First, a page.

Japan Geoscience Union Meeting 2019

Presentation information

[J] Oral

S (Solid Earth Sciences ) » S-VC Volcanology

[S-VC38] Active Volcanism

Wed. May 29, 2019 10:45 AM - 12:15 PM IC (2F)

convener:Yuta Maeda(Nagoya University), Takahiro Miwa(National research institute for earth science and disaster prevention), Takeshi Nishimura(Department of Geophysics, Graduate School of Science, Tohoku University), Chairperson:Nobukazu Seama, Tetsuo Matsuno

11:30 AM - 11:45 AM

[SVC38-33] Preliminary report of the sea floor survey by a remotely operated vehicle (ROV) at the Kikai caldera, SW Japan

*Koji Kiyosugi1, Keiko Suzuki-Kamata2, Haruhisa Morozumi2,4, Yoshiyuki Tatsumi2, Katsuya Kaneko3, Reina NAKAOKA2, Mamoru Sano2, Satoshi Shimizu2, Hikaru Iwamaru2, Nobukazu Seama3, Tetsuo Matsuno2, Kimihiro Nishimura3, Kazuki Hayashi3, Misaki Horiuchi3 (1.Organization for Advanced and Integrated Research, Kobe University, 2.Kobe Ocean-Bottom Exploration Center, Kobe University, 3.Department of Planetology, Graduate School of Science, Kobe University, 4.Japan Oil, Gas and Metals National Corporation)

Keywords:Submarine volcanoes, Caldera volcanoes, Kikai caldera, ROV

Submarine volcanoes are one of the frontiers in volcanology: many volcanoes are located under the sea and most of them are not well studied. Since 2016, the Kobe Ocean-Bottom Exploration Center (KOBEC) at Kobe University has investigated a submarine volcano (the Kikai caldera) to understand the structure of the caldera and the style of the caldera forming eruption. The Kikai caldera is located about 45 km off southern Kyushu Island, Japan. Except two islands on the northern part of the caldera rim, most of the caldera structure is under the sea. The caldera has double caldera structure: the outer caldera has width of 19 km and length of 24 km and the inner caldera has width of 15 km and length of 17 km. The formation of, at least, the inner caldera must be related with one of the largest eruption of this volcano occurred about 7300 years ago. In the inner caldera, a giant rhyolite lava dome (~32 km3) was created after the caldera collapse (Tatsumi et al., 2018).

A remotely operated vehicle (ROV) is a tethered underwater robot connected with a support surface vessel by a cable for power supply and signal transmission. To observe and sample sea floor material, we introduced a ROV (SHINDAI-2K) in 2016. In this presentation, we show preliminary results of 9 dives of the ROV at 8 sites in the following 3 areas in the Kikai caldera.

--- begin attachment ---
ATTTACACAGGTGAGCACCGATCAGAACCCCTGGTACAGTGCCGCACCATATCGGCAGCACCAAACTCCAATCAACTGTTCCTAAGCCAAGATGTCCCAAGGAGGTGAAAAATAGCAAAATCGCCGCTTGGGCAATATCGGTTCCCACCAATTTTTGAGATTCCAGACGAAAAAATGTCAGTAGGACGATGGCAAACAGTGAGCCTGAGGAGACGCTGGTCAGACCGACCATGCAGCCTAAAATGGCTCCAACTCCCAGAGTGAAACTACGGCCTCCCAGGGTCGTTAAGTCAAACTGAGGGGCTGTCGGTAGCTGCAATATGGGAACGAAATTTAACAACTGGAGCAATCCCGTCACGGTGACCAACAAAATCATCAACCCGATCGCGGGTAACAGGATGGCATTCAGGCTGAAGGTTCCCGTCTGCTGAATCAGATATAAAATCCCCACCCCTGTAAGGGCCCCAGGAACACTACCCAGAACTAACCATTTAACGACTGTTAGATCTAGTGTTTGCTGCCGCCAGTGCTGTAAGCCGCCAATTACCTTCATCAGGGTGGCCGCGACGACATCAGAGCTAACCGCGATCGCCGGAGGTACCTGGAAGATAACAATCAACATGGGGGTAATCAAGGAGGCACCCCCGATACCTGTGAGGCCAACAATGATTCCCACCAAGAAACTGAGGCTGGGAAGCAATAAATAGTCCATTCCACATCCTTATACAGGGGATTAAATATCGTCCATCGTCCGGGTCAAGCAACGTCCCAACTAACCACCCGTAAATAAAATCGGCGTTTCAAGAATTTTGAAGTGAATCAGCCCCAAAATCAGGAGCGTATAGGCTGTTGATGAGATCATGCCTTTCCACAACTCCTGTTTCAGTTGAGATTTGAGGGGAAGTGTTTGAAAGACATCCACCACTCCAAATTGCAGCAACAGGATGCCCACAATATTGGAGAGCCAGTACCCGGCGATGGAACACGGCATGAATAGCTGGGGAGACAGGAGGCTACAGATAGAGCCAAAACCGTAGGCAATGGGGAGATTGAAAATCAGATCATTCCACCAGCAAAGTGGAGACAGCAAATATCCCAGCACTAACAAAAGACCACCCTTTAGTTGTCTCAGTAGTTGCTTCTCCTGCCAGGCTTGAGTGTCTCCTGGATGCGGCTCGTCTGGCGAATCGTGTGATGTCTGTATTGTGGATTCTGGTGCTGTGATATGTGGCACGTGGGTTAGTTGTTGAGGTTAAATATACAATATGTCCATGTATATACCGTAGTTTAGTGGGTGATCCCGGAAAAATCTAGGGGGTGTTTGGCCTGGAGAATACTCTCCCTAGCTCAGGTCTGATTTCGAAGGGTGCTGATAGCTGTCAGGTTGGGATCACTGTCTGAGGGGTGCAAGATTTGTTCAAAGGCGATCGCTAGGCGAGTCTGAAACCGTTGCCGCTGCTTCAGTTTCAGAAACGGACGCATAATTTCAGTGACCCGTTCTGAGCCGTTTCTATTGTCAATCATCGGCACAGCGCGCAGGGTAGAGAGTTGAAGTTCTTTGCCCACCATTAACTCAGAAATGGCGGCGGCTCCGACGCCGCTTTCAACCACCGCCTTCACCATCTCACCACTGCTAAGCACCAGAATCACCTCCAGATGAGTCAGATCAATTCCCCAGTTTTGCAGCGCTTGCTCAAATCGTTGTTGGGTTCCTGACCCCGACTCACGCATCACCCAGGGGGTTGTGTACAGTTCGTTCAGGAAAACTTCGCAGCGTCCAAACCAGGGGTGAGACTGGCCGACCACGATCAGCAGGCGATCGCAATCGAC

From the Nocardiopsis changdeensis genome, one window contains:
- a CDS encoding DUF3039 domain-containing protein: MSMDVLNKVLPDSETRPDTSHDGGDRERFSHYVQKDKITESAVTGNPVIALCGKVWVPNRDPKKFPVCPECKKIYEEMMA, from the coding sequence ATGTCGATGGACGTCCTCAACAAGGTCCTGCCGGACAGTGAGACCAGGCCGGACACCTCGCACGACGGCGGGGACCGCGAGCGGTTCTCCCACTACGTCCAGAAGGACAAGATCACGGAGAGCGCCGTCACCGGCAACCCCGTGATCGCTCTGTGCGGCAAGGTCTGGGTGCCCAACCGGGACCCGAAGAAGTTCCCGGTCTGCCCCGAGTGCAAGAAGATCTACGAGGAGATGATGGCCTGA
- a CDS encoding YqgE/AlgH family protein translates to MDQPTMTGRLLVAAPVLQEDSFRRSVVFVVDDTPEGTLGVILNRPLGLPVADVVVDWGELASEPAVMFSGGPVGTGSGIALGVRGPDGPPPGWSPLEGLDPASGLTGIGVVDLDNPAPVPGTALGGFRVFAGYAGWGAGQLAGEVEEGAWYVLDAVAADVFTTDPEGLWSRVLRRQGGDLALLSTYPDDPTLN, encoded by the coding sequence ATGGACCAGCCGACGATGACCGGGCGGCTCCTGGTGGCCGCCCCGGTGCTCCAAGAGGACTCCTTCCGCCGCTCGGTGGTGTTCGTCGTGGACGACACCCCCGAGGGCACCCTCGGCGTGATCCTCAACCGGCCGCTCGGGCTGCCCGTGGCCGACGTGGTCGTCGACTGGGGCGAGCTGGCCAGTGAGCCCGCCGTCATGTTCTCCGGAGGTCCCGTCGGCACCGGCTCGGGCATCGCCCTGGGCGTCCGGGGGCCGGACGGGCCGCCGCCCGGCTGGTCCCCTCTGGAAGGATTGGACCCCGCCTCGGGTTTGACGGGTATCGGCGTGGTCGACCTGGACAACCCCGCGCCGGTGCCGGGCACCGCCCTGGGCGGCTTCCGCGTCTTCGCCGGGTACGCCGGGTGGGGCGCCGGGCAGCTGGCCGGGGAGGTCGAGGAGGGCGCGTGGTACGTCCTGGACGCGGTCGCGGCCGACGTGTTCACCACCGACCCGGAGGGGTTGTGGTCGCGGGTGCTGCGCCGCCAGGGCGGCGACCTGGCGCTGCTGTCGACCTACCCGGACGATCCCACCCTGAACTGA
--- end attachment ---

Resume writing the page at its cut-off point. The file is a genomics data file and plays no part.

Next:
Outer caldera: We investigated two sites at the northeastern rim of the outer caldera. At one of the sites, we found a massive angular outcrop of dense rock in the caldera wall. This result and andesitic gravel sampled at this site confirmed the presence of igneous rock expected by our prior multi-channel seismic reflection survey. Another site had a sandy seafloor. We sampled the sediments with the ROV and identified volcanic glass fragments ejected by the caldera forming eruption.

Inner caldera: We had two dives around the inner caldera. At the northeast caldera wall of the inner caldera, basement rock appeared as a massive and angular upright outcrop of dense mudstone which had several centimeters wide horizontal banded structure. On the other hand, at the southeastern site in the inner caldera, the sea floor was covered by sandy or muddy sediments. Volcanic glass fragments ejected by the caldera forming eruption were also identified from the sediments. Furthermore, some isolated vesiculated lava blocks were observed at this site. Those blocks had fractured surface, suggesting chilling of hot ejecta due to lava/water interaction.

Lava dome: We had four dives at the lava dome. The outline of the results was already reported by Tatsumi et al (2018). The most surface of the lava dome was covered by meter-scale vesiculated lava blocks (pillow lobes; Tatsumi et al., 2018). These blocks also had water-chilled structures. Relatively dense angular chilled blocks were observed at the east flank of the lava dome where gully-like features had been determined with our prior bathymetry analysis. Furthermore, a small amount of gas emission was observed at the northern flank of the lava dome where water column was expected in our prior side-scan sonar acoustic images.

Visual observation and sediments sampling using ROV provides valuable information to understand the history and eruption style of submarine volcanoes. Our preliminary observations suggests that (1) the amount and size of vesiculated lava blocks decrease with distance from the lava dome, showing that they were provided from the dome, (2) basement rock of the volcano is exposed at the sea floor in, at least, some areas of the Kikai caldera, (3) as well as old volcanic edifices in the two islands, old submarine volcanic edifices were cut by the caldera collapse and some of them are exposed in the outer caldera wall. These results and further ROV survey will provide new insight into the eruption history of submarine volcanoes.